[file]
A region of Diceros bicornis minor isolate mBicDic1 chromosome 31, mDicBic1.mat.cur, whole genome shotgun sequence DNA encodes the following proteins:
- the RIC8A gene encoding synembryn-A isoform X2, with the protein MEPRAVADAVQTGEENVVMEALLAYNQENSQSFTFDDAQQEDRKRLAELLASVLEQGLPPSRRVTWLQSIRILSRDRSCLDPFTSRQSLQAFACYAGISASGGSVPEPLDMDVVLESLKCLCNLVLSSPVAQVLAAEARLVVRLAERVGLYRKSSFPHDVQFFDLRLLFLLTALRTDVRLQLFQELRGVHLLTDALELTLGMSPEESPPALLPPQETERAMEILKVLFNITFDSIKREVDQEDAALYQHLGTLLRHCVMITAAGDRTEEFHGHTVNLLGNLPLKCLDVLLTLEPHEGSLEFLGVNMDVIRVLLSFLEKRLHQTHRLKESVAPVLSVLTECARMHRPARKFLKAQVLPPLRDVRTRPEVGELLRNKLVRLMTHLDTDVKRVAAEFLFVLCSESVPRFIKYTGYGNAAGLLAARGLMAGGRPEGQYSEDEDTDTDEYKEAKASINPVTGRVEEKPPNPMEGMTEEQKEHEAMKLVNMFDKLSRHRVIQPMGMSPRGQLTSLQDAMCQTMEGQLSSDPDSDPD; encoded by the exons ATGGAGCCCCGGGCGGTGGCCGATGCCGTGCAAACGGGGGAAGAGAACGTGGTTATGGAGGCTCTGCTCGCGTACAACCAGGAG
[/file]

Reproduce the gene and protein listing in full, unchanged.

A region of Diceros bicornis minor isolate mBicDic1 chromosome 31, mDicBic1.mat.cur, whole genome shotgun sequence DNA encodes the following proteins:
- the RIC8A gene encoding synembryn-A isoform X2, with the protein MEPRAVADAVQTGEENVVMEALLAYNQENSQSFTFDDAQQEDRKRLAELLASVLEQGLPPSRRVTWLQSIRILSRDRSCLDPFTSRQSLQAFACYAGISASGGSVPEPLDMDVVLESLKCLCNLVLSSPVAQVLAAEARLVVRLAERVGLYRKSSFPHDVQFFDLRLLFLLTALRTDVRLQLFQELRGVHLLTDALELTLGMSPEESPPALLPPQETERAMEILKVLFNITFDSIKREVDQEDAALYQHLGTLLRHCVMITAAGDRTEEFHGHTVNLLGNLPLKCLDVLLTLEPHEGSLEFLGVNMDVIRVLLSFLEKRLHQTHRLKESVAPVLSVLTECARMHRPARKFLKAQVLPPLRDVRTRPEVGELLRNKLVRLMTHLDTDVKRVAAEFLFVLCSESVPRFIKYTGYGNAAGLLAARGLMAGGRPEGQYSEDEDTDTDEYKEAKASINPVTGRVEEKPPNPMEGMTEEQKEHEAMKLVNMFDKLSRHRVIQPMGMSPRGQLTSLQDAMCQTMEGQLSSDPDSDPD; encoded by the exons ATGGAGCCCCGGGCGGTGGCCGATGCCGTGCAAACGGGGGAAGAGAACGTGGTTATGGAGGCTCTGCTCGCGTACAACCAGGAG